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The Monkees are often seen as the bubblegum pop version of the Beatles, but when they got weird, they got weird. Although they started singing pop tunes like “Last Train to Clarksville,” the band began trying to get a little more psychedelic and experimental. This culminated in a song that incorporates the sounds of a dolphin into its instrumentation.

The Monkees at a piano
The Monkees | Michael Ochs Archives/Getty Images

The shocking movie and soundtrack that came from the Monkees

The Monkees started out as a band on a family-friendly sitcom. However, Rolling Stone reports a creator of the show — Bob Rafelson — wanted to earn some counter-culture credibility. He attempted to get that credibility through the film Head, which is probably the weirdest Hollywood movie ever made based on a sitcom.

There’s nonsensical plotting, fans literally tearing the Monkees apart, the band shrinking and getting stuck in someone’s hair, and an indestructible soda machine. If any film captured the surrealism of psychedelia, this was it. The fact it came from a bubblegum pop group makes it all the more shocking.

The Head trailer

The unconventional instrumentation in a track from ‘Head’

The soundtrack to Head is appropriately avant-garde. It includes everything from a self-deprecating song about the Monkees’ image to dialogue snippets from Bela Lugosi. The Monkees had certainly come a long way from their bubblegum roots!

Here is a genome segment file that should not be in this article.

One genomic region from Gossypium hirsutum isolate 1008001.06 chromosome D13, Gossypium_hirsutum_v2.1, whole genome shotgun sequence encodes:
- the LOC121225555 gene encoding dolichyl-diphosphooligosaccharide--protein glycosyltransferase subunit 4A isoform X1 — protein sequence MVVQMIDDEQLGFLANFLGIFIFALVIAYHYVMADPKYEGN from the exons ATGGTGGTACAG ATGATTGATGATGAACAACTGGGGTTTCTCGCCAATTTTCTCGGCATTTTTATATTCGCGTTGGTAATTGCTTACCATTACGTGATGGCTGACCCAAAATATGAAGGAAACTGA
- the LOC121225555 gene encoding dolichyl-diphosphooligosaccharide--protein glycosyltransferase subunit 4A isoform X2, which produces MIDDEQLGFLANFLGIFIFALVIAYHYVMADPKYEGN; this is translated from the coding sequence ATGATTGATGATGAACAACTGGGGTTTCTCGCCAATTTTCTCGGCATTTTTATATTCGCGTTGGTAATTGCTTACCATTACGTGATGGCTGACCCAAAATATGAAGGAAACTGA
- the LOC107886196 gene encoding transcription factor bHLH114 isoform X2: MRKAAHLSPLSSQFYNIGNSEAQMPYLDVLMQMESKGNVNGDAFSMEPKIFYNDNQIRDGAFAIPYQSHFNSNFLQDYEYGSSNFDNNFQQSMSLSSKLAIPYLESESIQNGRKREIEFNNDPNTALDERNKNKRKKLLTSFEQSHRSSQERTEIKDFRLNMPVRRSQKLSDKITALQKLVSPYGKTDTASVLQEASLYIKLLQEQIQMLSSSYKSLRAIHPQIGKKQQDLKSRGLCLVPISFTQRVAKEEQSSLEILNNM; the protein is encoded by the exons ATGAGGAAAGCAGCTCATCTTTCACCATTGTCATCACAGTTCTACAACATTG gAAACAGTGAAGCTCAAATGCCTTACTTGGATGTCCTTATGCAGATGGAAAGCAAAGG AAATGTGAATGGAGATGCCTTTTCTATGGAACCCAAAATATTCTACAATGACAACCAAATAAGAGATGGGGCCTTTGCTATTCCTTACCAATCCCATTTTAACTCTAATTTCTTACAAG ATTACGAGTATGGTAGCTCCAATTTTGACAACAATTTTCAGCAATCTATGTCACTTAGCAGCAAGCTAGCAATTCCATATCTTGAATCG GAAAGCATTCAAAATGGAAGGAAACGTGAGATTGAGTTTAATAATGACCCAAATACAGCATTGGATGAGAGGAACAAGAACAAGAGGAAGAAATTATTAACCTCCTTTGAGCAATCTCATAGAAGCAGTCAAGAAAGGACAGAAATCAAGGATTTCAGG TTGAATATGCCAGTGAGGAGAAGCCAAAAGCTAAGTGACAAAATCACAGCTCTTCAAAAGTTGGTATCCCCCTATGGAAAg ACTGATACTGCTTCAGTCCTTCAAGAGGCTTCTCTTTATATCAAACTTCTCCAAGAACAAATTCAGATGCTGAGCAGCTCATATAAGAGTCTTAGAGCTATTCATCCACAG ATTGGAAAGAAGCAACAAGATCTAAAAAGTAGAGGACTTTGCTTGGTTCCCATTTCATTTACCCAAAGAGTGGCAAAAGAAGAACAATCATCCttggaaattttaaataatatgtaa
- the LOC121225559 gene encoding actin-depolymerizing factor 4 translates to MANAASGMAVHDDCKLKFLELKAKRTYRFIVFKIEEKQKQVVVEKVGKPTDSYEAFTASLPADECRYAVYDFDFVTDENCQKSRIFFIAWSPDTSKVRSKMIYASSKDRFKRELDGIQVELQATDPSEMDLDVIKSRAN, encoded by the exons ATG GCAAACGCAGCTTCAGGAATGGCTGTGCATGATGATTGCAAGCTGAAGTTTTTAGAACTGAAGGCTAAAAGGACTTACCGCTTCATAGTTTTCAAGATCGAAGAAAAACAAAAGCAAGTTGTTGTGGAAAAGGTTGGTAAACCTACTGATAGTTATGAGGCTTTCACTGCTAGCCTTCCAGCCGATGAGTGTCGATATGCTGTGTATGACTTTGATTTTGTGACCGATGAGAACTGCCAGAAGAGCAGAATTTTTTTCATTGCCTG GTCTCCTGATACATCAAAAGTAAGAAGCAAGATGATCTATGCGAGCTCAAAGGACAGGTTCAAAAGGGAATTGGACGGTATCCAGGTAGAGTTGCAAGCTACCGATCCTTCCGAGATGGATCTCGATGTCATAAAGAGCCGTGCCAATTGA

Perhaps the most famous song from the Head soundtrack is “Porpoise Song (Theme from Head).” The acclaimed songwriting duo of Carole King and Gerry Goffin wrote “Porpoise Song.” Like many Monkees tracks, it has a great pedigree.

“Porpoise Song” is emblematic of the rock music of the time. It’s complex with layered instrumentation. Some of the noises from the track are clearly animal noises, though reports differ as to what animal is featured on the song.

“Porpoise Song (Theme from Head)” by the Monkees

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According to Rolling Stone, the animal was (appropriately) a porpoise. Listen to Classic Rock! Exploring a Musical Genre, however, says it was a dolphin. The use of animal noises on “Porpoise Song” is similar to the use of goat noises on the Beach Boys’ Pet Sounds, showing the Monkees could keep up with the music of their era.

The legacy of ‘Porpoise Song’

Dolenz told Rolling Stone “Porpoise Song” is one of his favorite tracks to sing. In addition, Rafelson likes “Porpoise Song” better than any other Monkees song. Many fans see “Porpoise Song” as a major artistic triumph.

Sadly, the song was not a commercial success. Billboard reports it only reached No. 62 on the Billboard Hot 100. Regardless, “Porpoise Song” and Head helped some fans and critics take the Monkees more seriously than they previously had. According to the book Long Title, “Porpoise Song” was covered by several bands, including Django Django, Lollipop Train, and The Polyphonic Spree. Clearly, “Porpoise Song” still resonates. It remains a testament to the Monkees’ versatility.